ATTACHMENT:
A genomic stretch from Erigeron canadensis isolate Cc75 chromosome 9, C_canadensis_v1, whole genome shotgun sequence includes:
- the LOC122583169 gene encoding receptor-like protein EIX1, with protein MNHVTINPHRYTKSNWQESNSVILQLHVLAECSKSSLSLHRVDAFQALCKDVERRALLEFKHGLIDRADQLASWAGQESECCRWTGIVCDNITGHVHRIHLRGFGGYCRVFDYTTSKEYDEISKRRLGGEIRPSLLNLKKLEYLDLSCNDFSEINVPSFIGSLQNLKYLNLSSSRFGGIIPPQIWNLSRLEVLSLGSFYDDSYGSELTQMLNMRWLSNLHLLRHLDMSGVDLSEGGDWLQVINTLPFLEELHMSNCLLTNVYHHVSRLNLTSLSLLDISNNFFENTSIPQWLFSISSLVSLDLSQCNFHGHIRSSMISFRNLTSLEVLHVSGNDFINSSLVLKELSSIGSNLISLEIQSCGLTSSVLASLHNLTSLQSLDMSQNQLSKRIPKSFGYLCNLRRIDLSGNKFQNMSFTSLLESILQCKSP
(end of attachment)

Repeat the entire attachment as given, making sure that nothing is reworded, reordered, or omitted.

A genomic stretch from Erigeron canadensis isolate Cc75 chromosome 9, C_canadensis_v1, whole genome shotgun sequence includes:
- the LOC122583169 gene encoding receptor-like protein EIX1, with protein MNHVTINPHRYTKSNWQESNSVILQLHVLAECSKSSLSLHRVDAFQALCKDVERRALLEFKHGLIDRADQLASWAGQESECCRWTGIVCDNITGHVHRIHLRGFGGYCRVFDYTTSKEYDEISKRRLGGEIRPSLLNLKKLEYLDLSCNDFSEINVPSFIGSLQNLKYLNLSSSRFGGIIPPQIWNLSRLEVLSLGSFYDDSYGSELTQMLNMRWLSNLHLLRHLDMSGVDLSEGGDWLQVINTLPFLEELHMSNCLLTNVYHHVSRLNLTSLSLLDISNNFFENTSIPQWLFSISSLVSLDLSQCNFHGHIRSSMISFRNLTSLEVLHVSGNDFINSSLVLKELSSIGSNLISLEIQSCGLTSSVLASLHNLTSLQSLDMSQNQLSKRIPKSFGYLCNLRRIDLSGNKFQNMSFTSLLESILQCKSP